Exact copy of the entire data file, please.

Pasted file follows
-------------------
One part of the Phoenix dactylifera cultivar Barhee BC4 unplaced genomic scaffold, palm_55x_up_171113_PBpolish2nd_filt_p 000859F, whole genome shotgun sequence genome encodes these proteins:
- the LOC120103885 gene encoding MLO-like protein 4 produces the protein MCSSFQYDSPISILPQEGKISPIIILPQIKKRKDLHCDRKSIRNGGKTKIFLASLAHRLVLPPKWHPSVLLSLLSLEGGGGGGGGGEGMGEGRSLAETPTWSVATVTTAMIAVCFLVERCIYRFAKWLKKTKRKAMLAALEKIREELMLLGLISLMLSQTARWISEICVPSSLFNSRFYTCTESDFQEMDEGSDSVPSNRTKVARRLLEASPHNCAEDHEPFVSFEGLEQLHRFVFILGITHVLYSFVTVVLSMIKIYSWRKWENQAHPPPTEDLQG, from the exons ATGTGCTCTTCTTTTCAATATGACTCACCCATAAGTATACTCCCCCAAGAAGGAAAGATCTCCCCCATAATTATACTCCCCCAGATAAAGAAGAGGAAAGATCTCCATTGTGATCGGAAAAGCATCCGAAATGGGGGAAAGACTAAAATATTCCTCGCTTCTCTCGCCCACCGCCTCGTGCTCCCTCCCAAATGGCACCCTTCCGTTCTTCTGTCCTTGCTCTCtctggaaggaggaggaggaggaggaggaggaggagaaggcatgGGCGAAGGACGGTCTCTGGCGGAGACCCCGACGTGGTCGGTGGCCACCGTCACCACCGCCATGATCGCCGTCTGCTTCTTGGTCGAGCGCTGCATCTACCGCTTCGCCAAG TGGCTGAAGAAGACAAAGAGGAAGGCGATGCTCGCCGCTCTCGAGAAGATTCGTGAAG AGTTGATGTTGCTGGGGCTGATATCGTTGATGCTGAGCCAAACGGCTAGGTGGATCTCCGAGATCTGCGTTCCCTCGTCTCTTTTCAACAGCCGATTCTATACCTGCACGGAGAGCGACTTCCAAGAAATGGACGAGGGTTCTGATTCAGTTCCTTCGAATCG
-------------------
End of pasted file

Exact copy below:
One part of the Phoenix dactylifera cultivar Barhee BC4 unplaced genomic scaffold, palm_55x_up_171113_PBpolish2nd_filt_p 000859F, whole genome shotgun sequence genome encodes these proteins:
- the LOC120103885 gene encoding MLO-like protein 4 produces the protein MCSSFQYDSPISILPQEGKISPIIILPQIKKRKDLHCDRKSIRNGGKTKIFLASLAHRLVLPPKWHPSVLLSLLSLEGGGGGGGGGEGMGEGRSLAETPTWSVATVTTAMIAVCFLVERCIYRFAKWLKKTKRKAMLAALEKIREELMLLGLISLMLSQTARWISEICVPSSLFNSRFYTCTESDFQEMDEGSDSVPSNRTKVARRLLEASPHNCAEDHEPFVSFEGLEQLHRFVFILGITHVLYSFVTVVLSMIKIYSWRKWENQAHPPPTEDLQG, from the exons ATGTGCTCTTCTTTTCAATATGACTCACCCATAAGTATACTCCCCCAAGAAGGAAAGATCTCCCCCATAATTATACTCCCCCAGATAAAGAAGAGGAAAGATCTCCATTGTGATCGGAAAAGCATCCGAAATGGGGGAAAGACTAAAATATTCCTCGCTTCTCTCGCCCACCGCCTCGTGCTCCCTCCCAAATGGCACCCTTCCGTTCTTCTGTCCTTGCTCTCtctggaaggaggaggaggaggaggaggaggaggagaaggcatgGGCGAAGGACGGTCTCTGGCGGAGACCCCGACGTGGTCGGTGGCCACCGTCACCACCGCCATGATCGCCGTCTGCTTCTTGGTCGAGCGCTGCATCTACCGCTTCGCCAAG TGGCTGAAGAAGACAAAGAGGAAGGCGATGCTCGCCGCTCTCGAGAAGATTCGTGAAG AGTTGATGTTGCTGGGGCTGATATCGTTGATGCTGAGCCAAACGGCTAGGTGGATCTCCGAGATCTGCGTTCCCTCGTCTCTTTTCAACAGCCGATTCTATACCTGCACGGAGAGCGACTTCCAAGAAATGGACGAGGGTTCTGATTCAGTTCCTTCGAATCG